He also talked about None Of The Above (NOTA). In the beginning they had petitioned the Judge for rights to control their primaries, being a new Party on the ballot and all that. The judge had disallowed much of it, but had given us NOTA instead. After the 1992 season he decided to run NOTA for Governor next time. Then he talked about being campaign manager for "Nobody for Governor" in 1994. He recruited a slate of candidates to run for Governor, including one whose ballot statement boiled down to a ringing endorsement of voting for None Of The Above (NOTA). He also fund raised to all of the people that supported Big Green and a few other things, raising several hundred thousand for the mailings that asked people to "vote for nobody!" The candidate vote was split three ways, so he won with something less than half the vote. 

Right after the election I saw him quoted in the paper saying "I wish I could vote for Nobody in November." Unfortunately they (the status quo) took NOTA away from us because we were having too much fun with it at their expense. It hasn't been on the ballot since 1994.

The electronic activist (Mitra or something like that) talked about how that registration drive was the first large scale political thing to be organized using email and spreadsheets. It made our costs a tiny fraction of what others would have had to invest to do the same things.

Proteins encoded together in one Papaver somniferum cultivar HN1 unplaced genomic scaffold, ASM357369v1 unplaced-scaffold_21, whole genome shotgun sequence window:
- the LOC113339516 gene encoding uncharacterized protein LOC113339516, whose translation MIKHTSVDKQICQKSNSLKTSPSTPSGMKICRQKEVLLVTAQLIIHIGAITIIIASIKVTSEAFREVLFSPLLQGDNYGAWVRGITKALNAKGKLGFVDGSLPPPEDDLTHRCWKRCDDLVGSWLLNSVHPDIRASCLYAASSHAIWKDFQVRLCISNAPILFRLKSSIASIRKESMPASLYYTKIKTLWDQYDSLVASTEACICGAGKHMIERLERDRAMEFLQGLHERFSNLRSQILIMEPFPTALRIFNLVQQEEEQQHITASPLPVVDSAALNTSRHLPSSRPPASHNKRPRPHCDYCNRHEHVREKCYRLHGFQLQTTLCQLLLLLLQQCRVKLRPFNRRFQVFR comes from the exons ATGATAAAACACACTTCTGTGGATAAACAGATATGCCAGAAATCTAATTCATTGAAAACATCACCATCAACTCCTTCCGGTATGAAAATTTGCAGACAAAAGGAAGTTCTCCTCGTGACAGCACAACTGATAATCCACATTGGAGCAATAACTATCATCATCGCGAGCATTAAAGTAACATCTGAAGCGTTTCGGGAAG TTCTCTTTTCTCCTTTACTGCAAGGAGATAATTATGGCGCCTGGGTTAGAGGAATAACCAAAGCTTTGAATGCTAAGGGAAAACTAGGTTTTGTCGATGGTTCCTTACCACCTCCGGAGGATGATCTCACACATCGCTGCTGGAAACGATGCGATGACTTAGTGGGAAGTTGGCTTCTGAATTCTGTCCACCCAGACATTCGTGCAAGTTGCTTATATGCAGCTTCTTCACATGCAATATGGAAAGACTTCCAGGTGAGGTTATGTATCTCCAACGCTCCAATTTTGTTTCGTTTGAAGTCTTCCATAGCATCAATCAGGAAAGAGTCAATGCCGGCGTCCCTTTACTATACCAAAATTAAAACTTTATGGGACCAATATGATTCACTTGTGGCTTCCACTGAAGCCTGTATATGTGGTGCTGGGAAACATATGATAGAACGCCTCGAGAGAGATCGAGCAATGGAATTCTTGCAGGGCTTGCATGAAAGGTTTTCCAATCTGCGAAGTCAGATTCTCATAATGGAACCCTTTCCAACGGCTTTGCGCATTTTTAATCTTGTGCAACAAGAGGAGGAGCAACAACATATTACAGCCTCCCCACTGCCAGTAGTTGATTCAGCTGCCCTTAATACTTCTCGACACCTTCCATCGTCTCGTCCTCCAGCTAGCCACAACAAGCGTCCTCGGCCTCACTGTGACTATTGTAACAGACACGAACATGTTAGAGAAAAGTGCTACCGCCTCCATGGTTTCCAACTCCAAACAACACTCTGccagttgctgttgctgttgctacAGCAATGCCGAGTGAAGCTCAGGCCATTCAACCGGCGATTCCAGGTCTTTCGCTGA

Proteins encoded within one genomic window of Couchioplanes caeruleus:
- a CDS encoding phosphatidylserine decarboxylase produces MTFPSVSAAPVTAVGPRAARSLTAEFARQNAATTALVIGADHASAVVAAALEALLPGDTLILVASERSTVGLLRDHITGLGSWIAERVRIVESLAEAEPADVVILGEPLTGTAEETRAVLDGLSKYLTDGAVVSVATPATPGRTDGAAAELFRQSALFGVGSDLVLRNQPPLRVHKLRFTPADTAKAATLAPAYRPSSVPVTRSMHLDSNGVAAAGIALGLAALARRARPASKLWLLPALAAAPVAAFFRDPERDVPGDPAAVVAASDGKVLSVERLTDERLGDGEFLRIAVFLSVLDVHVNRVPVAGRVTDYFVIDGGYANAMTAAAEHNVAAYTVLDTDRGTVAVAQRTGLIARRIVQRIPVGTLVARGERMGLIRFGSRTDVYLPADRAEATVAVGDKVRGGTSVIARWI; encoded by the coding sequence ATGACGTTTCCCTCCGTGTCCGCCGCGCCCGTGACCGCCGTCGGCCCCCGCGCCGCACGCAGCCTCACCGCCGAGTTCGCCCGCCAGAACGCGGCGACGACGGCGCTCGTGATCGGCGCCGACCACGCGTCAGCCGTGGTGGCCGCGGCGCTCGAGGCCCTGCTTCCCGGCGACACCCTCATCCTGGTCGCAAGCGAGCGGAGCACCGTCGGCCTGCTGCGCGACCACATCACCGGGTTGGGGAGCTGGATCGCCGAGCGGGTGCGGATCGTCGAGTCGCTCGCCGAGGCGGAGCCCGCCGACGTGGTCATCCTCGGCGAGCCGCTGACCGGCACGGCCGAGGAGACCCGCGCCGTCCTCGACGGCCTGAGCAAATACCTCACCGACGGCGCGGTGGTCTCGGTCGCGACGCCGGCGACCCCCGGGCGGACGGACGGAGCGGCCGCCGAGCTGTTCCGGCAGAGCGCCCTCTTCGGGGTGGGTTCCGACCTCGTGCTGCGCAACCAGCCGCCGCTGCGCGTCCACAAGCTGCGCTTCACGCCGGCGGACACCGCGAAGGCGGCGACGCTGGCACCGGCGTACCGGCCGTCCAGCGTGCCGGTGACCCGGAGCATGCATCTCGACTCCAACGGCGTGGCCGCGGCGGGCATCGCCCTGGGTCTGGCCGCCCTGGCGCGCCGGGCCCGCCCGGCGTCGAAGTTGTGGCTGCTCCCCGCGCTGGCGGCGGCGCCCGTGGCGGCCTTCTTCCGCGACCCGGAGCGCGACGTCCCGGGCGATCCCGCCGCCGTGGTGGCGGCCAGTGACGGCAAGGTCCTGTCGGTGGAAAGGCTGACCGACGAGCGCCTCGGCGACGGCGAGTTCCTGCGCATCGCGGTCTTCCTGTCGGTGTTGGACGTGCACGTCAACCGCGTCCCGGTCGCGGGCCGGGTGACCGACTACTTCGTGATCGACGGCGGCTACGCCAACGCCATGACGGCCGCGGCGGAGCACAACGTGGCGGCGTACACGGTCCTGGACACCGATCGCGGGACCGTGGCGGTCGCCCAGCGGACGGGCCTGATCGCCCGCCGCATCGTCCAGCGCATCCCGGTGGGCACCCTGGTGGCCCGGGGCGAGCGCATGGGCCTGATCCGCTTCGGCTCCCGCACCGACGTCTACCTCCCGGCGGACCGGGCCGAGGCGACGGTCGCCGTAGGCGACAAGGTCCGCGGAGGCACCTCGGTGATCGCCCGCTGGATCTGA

Hank talked about how it was pulling teeth to get voters to register Green until they got articles about why it was a good idea in the press. This cover story in the Guardian for which he and Regina had posed with a clipboard and pen had changed the tide. After that it was a matter of keeping up with the demand for registration forms. Hank has been going through his archives lately. One thing he found out was that a lot of people that had come to our statewide meetings had later run for office as Greens. We've had 208 candidates so far.


The woman in green had words so light I felt like I was watching that feather drift around at the beginning of the movie about the guy who shook hands with President Kennedy. She just shared a couple of impressions, moments she had found meaning in. Wish I could remember them.

She was followed by the first guy that lost to NOTA. He talked about how they had worked hard to put out the mailing that got the voters to do it. Later he heard stories about people that got the mailing three days after the election. His team was grateful (or was it lucky?) enough of them had gone to the polls and voted him off the ballot. I remember him being the only candidate in the batch of us that got any press right after the election. (Typical headline: NOBODY BEATS CANDIDATE!) It was a great "only in California" story. I enjoyed reading it to.